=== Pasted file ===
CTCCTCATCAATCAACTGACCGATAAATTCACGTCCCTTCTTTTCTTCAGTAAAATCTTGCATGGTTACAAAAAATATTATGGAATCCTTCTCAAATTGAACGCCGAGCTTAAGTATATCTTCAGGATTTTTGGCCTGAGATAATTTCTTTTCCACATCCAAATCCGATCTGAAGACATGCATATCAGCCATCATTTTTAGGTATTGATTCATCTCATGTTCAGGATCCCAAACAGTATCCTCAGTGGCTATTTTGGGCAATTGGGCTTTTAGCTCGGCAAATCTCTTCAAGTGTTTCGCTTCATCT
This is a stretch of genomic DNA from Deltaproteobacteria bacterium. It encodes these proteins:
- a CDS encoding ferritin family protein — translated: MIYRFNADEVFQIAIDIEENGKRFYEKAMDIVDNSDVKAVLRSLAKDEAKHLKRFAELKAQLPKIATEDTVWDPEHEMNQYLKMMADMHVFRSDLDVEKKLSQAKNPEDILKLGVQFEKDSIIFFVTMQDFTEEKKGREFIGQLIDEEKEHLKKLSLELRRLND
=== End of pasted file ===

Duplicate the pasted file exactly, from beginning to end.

CTCCTCATCAATCAACTGACCGATAAATTCACGTCCCTTCTTTTCTTCAGTAAAATCTTGCATGGTTACAAAAAATATTATGGAATCCTTCTCAAATTGAACGCCGAGCTTAAGTATATCTTCAGGATTTTTGGCCTGAGATAATTTCTTTTCCACATCCAAATCCGATCTGAAGACATGCATATCAGCCATCATTTTTAGGTATTGATTCATCTCATGTTCAGGATCCCAAACAGTATCCTCAGTGGCTATTTTGGGCAATTGGGCTTTTAGCTCGGCAAATCTCTTCAAGTGTTTCGCTTCATCT
This is a stretch of genomic DNA from Deltaproteobacteria bacterium. It encodes these proteins:
- a CDS encoding ferritin family protein — translated: MIYRFNADEVFQIAIDIEENGKRFYEKAMDIVDNSDVKAVLRSLAKDEAKHLKRFAELKAQLPKIATEDTVWDPEHEMNQYLKMMADMHVFRSDLDVEKKLSQAKNPEDILKLGVQFEKDSIIFFVTMQDFTEEKKGREFIGQLIDEEKEHLKKLSLELRRLND